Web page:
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Greens based forestry attacks on faulty scientific paper

Guy Barnett

The Greens should be embarrassed by the retraction of the scientific paper that formed the basis of the party’s political attacks on Tasmania’s forest industry, according to Tasmania’s Resources Minister Guy Barnett. Source: Timberiz

Mr Barnett said that during the greatest health and economic crisis in a generation, the Greens had been caught using false information to try to put thousands of Tasmanians out of work, destroying families and rural communities.

And Mr Barnett has questioned whether the party would now support the state’s “scientifically backed sustainable forest management practices”.

“The contemporary scientific consensus indicates that native forest harvesting does not exacerbate bushfires,” Mr Barnett said.

“In fact, responsible sustainable forestry management is an important weapon in the fight against bushfires.

“Tasmania’s native eucalypt forests naturally build up large amounts of fuel, which increases the likelihood and intensity of devastating bushfires.

“By actively managing our forests, through sustainable harvesting, followed by controlled low intensity post-harvest burning, we can reduce fuel loads and the risk of bushfires.”

But contributing author of the withdrawn paper and researcher Dr Jennifer Sanger says the retraction has had a “negligible” effect on the science and was the fault of incorrect public information provided by the state government.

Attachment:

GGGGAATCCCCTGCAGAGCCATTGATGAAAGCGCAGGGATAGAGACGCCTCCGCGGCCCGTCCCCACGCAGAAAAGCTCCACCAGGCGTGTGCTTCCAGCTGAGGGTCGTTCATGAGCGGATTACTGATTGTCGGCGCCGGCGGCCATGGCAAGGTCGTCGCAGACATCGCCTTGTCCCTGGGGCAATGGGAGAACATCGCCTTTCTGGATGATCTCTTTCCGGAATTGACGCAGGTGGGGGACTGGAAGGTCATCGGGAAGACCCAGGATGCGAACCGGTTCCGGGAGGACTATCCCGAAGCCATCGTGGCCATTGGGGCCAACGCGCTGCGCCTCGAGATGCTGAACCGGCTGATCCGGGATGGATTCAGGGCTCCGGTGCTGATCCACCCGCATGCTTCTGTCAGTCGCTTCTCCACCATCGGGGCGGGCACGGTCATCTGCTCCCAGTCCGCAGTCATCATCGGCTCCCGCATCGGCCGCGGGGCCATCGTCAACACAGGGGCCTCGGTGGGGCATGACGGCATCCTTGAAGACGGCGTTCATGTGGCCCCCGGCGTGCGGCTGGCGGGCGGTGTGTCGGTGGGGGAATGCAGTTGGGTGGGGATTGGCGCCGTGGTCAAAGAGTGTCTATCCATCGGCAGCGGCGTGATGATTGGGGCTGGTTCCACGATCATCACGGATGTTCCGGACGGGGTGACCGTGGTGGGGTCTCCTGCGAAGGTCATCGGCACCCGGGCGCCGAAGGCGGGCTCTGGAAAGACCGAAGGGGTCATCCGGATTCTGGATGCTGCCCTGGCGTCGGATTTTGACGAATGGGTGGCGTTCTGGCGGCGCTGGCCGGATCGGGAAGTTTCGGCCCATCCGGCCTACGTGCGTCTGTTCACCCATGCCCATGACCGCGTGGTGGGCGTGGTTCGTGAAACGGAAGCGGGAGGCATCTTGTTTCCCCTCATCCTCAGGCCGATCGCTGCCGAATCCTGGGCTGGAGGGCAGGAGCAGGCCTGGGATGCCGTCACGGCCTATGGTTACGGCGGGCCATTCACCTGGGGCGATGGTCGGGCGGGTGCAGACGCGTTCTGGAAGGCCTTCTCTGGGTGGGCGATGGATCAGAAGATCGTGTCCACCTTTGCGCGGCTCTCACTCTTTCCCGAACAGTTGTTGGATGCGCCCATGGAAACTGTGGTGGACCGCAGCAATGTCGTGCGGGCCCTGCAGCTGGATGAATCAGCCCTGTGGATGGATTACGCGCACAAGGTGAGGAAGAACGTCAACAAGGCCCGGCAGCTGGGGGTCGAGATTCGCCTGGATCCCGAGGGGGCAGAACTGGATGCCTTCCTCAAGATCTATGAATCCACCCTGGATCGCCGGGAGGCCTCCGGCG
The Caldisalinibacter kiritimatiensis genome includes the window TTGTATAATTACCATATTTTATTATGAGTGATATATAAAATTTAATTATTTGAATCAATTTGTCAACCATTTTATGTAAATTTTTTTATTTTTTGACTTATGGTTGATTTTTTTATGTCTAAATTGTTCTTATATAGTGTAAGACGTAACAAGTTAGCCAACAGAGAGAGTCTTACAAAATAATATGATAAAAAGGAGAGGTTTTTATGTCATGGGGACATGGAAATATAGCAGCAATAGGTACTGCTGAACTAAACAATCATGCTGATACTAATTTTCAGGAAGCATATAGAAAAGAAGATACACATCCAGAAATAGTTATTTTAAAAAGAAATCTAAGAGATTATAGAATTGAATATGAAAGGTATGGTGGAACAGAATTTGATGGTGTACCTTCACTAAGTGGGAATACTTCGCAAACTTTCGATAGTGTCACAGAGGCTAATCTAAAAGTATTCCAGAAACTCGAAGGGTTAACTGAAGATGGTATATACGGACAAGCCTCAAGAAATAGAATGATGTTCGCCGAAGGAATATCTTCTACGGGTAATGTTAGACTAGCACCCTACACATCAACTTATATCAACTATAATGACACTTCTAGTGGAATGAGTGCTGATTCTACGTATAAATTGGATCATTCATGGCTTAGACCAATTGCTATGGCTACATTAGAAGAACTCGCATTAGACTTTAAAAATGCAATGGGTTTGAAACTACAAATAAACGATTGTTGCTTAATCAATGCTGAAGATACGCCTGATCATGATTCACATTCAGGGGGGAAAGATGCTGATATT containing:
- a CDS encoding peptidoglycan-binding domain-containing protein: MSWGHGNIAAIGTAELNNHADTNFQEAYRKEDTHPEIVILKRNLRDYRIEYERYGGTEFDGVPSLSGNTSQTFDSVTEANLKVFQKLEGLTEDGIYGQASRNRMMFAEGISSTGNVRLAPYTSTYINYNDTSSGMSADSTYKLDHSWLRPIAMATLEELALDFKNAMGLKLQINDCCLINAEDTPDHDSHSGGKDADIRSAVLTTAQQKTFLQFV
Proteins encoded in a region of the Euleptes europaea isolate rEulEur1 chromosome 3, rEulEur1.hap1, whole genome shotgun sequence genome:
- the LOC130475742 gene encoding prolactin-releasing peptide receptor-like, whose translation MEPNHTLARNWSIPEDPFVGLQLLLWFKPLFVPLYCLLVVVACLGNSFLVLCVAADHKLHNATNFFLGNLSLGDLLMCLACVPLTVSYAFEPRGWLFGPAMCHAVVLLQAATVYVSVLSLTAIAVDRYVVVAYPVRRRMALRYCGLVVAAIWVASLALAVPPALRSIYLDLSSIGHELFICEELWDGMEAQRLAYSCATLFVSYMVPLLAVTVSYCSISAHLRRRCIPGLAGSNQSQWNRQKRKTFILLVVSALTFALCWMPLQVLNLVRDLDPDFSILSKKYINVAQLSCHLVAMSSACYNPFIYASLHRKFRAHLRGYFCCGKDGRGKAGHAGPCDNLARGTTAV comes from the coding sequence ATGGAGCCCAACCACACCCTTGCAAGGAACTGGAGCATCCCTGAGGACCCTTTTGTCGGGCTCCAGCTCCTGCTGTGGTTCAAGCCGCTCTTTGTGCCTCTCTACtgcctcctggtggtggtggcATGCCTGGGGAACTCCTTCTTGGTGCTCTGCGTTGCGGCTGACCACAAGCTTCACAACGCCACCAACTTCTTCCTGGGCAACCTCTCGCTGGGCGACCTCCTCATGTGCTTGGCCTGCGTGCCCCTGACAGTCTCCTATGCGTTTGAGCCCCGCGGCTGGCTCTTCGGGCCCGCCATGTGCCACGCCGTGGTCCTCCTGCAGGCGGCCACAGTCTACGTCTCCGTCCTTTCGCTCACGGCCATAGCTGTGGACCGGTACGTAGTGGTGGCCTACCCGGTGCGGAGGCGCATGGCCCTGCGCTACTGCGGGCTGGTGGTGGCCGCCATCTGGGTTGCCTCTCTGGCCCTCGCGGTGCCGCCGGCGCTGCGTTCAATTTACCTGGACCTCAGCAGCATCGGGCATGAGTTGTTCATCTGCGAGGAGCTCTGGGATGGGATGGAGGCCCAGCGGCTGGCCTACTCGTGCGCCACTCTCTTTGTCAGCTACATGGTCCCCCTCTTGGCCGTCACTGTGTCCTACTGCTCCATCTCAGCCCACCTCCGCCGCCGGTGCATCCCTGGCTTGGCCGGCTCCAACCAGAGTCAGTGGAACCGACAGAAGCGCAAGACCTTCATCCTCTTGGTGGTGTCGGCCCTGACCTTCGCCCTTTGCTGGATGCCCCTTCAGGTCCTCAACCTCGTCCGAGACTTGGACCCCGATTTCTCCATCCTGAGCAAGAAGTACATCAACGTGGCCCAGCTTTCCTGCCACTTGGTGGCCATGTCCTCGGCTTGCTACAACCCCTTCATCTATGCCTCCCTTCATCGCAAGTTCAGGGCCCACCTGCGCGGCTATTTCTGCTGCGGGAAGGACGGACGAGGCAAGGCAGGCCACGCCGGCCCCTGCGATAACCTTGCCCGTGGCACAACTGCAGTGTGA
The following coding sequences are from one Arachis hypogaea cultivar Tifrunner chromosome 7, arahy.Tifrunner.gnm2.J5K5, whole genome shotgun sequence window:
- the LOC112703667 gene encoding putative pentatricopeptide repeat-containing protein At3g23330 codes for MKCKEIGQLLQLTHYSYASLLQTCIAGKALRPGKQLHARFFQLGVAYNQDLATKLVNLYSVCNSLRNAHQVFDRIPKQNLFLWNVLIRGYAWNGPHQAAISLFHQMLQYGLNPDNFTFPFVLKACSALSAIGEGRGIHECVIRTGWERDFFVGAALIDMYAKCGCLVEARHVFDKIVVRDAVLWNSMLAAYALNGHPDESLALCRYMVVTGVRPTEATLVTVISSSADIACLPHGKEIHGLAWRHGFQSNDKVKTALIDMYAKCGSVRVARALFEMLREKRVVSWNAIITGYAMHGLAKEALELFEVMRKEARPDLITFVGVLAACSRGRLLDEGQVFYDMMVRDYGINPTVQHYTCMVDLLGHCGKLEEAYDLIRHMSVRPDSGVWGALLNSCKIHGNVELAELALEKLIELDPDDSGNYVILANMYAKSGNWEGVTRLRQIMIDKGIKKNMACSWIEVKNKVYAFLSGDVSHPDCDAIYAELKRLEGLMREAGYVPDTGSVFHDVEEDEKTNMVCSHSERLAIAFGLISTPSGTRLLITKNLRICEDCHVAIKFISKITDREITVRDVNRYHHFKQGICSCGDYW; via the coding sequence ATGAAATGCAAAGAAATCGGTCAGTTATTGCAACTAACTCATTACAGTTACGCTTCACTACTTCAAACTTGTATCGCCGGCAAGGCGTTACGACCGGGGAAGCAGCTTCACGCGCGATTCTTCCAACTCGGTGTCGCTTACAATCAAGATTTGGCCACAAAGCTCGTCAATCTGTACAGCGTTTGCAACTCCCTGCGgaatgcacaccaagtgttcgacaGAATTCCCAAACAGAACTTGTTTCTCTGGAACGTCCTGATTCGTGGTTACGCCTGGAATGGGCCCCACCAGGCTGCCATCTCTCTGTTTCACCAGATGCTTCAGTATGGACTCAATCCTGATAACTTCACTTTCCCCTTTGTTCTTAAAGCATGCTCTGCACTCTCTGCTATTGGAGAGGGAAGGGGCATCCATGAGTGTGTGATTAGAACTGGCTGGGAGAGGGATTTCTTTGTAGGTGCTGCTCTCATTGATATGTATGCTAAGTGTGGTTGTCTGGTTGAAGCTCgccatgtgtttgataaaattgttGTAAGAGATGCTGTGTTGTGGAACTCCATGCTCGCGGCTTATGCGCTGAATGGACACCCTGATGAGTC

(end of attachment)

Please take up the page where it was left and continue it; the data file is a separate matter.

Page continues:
Mr Barnett said the Tasmanian Government was committed to keeping Tasmania safe from the threat of bushfires by delivering a range of initiatives, including our nation-leading Fuel Reduction Program that has helped reduce the statewide bushfire risk in Tasmania by 5.9%, the lowest it has been in 15 years.

“Not only does the forest industry have a critical role to play in reducing the risk of bushfires it also delivers essential support to the Tasmania Fire Service during bushfire emergencies,” he said.

“Sustainable Timber Tasmania is a critical part of our bushfire response capability in regional and remote areas. In the 2018/19 financial year, STT staff spent over 66,300 hours fighting bushfires to protect local communities and forest values.”

Labor MP Shane Broad said in parliament the paper had supported political and mainstream media arguments that forestry contributed to bushfires.

He said the paper had stirred “unwarranted attacks” against Tasmanian forestry operators around the time of the Bushfire Royal Commission.

“The Greens should retract their statements based on assertions in this paper,” Mr Broad said.

The Tasmanian Liberal Government is committed to a responsible and sustainable forestry industry, recognising the sector injects billions into the Tasmanian economy and supports thousands of jobs, many in regional areas.

However, Dr Sanger said the retraction did not affect the prevailing findings of other scientists across Australia and overseas.

“It’s not like our study is the only study out there,” she said.

“For us it’s the issue with the forestry maps that is particularly frustrating. There is this resource there that is not available to academics because for whatever reason the government wants to keep it private.”

Dr Sanger said Mr Barnett’s statements in the meantime were “concerning” and “misleading”.

“There’s actually no evidence out there that logging forests helps fight fires… It’s a bit frustrating to see people claim that it’s the consensus in science when it’s not.”